Kids & Money: Online Games Make Learning about Money Fun

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Mad Money at PBSIf your kids are anything like my son, the minute you start telling them about the importance of saving, and careful spending, they start to shut down. You can lecture your kids all day long, but if you don’t make learning about money at least a little bit fun, you’re just wasting your breath.

The good news is that the Internet offers a number of opportunities for your kids to learn valuable skills — while playing games. My son loves being online, and he thinks these money games are a blast. So, while you still want to teach your kids about money yourself, you can supplement, and help them get the idea, with the help of these online games:

  1. Mad Money: PBS kids offers this game, designed to help kids learn about how to save up for purchases, and make spending decisions. They can choose from sneakers, a video game console, a DVD or a concert ticket to get started. They get an “allowance” every seven “days”, and have a list of expenses (and unexpected spending) and they need to spend wisely, and look for money making opportunities, if they want to have enough to reach the goal.
  2. Counting Coins: This is a basic game, with three levels. Children use the mouse to drag coins onto the table to get the right amount. A good game for teaching children the relative value of coins, and how to count them.
  3. Money Flashcards: Another counting game, this one shows an amount of money, in bills and coins, and has you count it. Keeps score, so you can set up a reward system to encourage your child to do well.
  4. H.I.P. Pocket Change: The U.S. Mint has a number of games that can help children learn concepts related to money. A lot of the games and activities are designed to help children recognize different coins, and some of them are more puzzles, so your kids might not get all money lessons, but it can familiarize kids with money.
  5. Practical Money Skills: Visa has put together these different games based around learning about money, and developing financial knowledge. There are games based on sports, basic money counters, a fun road trip game, and a money quiz show. The site offers a wide variety of games for various age groups.
  6. Reality Check: Do your kids have realistic expectations for their lifestyle costs? JumpStart offers a calculator that can help teens get an idea of what they’ll need to make to live the life they want as a young single. It comes with the hour rate you need to earn to support the lifestyle, and possible vocations that can help them reach their goals. Perhaps it’s a wake up call for some kids.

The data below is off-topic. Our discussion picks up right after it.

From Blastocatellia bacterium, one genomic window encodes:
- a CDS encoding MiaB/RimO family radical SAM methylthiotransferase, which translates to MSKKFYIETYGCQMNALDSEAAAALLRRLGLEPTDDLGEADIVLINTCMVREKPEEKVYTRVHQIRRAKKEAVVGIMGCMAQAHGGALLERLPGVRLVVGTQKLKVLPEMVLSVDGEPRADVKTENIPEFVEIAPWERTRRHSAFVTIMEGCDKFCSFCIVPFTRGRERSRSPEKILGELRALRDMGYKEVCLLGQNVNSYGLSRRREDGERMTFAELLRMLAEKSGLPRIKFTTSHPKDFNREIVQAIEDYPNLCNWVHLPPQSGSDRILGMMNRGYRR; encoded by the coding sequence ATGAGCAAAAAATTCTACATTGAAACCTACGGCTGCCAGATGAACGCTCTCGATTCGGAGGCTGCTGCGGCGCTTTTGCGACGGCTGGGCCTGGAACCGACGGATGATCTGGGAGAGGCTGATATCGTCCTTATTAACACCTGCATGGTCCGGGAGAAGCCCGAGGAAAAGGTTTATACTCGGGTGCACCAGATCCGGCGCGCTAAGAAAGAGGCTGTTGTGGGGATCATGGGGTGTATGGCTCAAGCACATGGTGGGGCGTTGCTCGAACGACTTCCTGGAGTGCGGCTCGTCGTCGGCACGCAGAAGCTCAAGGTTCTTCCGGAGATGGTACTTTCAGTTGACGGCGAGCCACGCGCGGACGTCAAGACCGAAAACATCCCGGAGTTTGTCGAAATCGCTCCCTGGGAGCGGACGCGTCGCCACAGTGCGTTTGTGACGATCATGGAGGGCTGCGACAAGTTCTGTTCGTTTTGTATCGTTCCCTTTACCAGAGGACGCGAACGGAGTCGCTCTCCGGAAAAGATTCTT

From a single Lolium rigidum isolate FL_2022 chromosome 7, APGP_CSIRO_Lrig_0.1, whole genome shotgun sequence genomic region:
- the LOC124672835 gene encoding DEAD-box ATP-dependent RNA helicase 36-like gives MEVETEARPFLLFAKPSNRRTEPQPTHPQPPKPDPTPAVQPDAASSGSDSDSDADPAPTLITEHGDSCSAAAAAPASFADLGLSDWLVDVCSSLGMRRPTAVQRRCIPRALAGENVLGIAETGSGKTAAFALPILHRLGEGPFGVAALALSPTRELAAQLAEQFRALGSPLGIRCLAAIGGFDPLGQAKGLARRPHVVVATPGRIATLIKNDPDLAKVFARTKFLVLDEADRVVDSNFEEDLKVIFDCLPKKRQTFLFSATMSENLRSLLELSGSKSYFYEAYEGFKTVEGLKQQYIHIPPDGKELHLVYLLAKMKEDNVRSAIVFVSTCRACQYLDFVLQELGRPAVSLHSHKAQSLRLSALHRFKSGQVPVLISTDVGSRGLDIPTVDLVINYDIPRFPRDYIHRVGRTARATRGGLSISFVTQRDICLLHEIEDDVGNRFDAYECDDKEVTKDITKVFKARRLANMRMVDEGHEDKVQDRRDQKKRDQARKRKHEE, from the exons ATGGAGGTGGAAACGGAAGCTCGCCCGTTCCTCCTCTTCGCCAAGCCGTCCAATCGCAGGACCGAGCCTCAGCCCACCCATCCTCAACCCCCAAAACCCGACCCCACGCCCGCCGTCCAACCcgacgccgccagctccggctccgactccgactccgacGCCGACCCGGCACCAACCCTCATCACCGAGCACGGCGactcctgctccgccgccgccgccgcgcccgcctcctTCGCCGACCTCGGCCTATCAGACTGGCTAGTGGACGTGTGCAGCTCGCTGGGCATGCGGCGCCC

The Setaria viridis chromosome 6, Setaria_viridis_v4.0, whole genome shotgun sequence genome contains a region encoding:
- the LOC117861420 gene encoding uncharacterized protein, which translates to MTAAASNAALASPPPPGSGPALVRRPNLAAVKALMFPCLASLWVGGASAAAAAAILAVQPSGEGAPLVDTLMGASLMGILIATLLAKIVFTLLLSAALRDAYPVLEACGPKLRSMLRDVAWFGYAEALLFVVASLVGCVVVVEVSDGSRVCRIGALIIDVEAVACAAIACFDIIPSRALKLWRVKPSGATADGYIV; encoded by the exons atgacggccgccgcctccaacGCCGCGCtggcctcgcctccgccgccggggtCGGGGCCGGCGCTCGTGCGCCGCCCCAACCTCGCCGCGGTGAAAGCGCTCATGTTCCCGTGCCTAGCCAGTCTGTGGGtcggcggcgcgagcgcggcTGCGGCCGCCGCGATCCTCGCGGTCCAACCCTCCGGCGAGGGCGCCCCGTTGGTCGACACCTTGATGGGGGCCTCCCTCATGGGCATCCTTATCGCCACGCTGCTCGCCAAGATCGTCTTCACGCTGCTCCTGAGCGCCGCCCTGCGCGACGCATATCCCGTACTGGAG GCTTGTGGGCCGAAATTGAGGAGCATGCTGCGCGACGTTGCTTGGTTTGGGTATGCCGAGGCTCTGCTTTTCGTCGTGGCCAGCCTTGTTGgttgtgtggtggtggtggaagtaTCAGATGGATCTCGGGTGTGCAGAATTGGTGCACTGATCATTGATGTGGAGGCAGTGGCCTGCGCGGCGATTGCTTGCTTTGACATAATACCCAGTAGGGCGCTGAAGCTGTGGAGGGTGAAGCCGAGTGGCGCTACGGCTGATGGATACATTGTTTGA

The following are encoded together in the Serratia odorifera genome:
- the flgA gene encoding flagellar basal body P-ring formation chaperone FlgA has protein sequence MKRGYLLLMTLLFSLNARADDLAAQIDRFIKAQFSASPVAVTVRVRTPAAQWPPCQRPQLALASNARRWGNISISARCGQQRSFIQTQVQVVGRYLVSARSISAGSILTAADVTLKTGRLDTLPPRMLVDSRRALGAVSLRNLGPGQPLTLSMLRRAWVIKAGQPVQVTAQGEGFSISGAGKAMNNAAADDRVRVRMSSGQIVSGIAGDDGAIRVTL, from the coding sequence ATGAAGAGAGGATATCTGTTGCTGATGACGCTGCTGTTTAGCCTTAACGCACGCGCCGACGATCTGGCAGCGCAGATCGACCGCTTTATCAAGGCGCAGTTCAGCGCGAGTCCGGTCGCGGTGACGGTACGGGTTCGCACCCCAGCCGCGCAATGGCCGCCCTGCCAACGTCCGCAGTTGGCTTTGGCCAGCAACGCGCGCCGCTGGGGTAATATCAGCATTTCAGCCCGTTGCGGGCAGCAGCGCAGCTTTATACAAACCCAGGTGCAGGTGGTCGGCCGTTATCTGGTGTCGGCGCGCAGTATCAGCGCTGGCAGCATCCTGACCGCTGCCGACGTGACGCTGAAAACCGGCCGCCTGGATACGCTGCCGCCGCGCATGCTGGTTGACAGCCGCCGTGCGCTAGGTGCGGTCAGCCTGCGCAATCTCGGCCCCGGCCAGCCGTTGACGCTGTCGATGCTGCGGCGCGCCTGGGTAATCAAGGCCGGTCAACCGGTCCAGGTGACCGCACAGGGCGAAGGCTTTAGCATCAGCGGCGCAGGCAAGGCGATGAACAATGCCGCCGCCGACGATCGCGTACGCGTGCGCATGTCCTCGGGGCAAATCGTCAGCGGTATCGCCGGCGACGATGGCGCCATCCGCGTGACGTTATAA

7. It All Ads Up: Practical games and management that can help your kids learn about credit management, saving up for things, and other important money concepts.
  8. Stock Game: This is a great game to help teens get practice with investing. You can learn how to invest, and there is a great education section that can help kids learn the basics before getting started.

(Photo: PBS)

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5 Responses to “Kids & Money: Online Games Make Learning about Money Fun”

  1. ImpulseSave says:

    It’s great that there are so many games out there for kids to learn about money. Now, you can give all the educational benefits of an allowance without spending a cent! In general, kids really take these games seriously and learn a lot from them. Even Webkins, which uses the artificial currency of KinzCash, most kids treat like real money. Great ideas!

  2. Wonderful article. I especially love the point that the parent has a role in educating their child. My nephew sometimes shuts down when I talk to him about money. The games are a wonderful way to educate children.Also, the parent can create games as well. Example could be creating grocery shopping fun.Do something like the Price is Right. Have them pick the item that is the best deal and then tell them why. 🙂

  3. Great list of games! I think games can certainly create interest with kids and can reinforce basic concepts. There are also several online tools that enable kids & teens to develop money management skills. These tools help bridge the gap between games and real-world banking. (Full disclosure — I am a bit partial to MoneyTrail!)

  4. kingsley says:

    Like monopoly and others. But you don’t want your kids playing bingo and casinos online, better get hold of your credit cards.

  5. Jeanne says:

    WOW! These are great! Yeah…and talking money, not 2 peas in a pod. BUt here’s another resaon these games are great – not only does it take the boring factor out but it also gives a visual to what your teaching your kids. I mean, my son is 20 and autistic – so verbally explaining about saving money, responsible spending anything else with money doesn’t work, it’s just not the way he processes.BUT – put a visual with the explaination and it helps – a lot! These games could really help kids who have a hard time learning about money from verbally talking about money – because in a game, they san see it. Thanks for a great list of money games!

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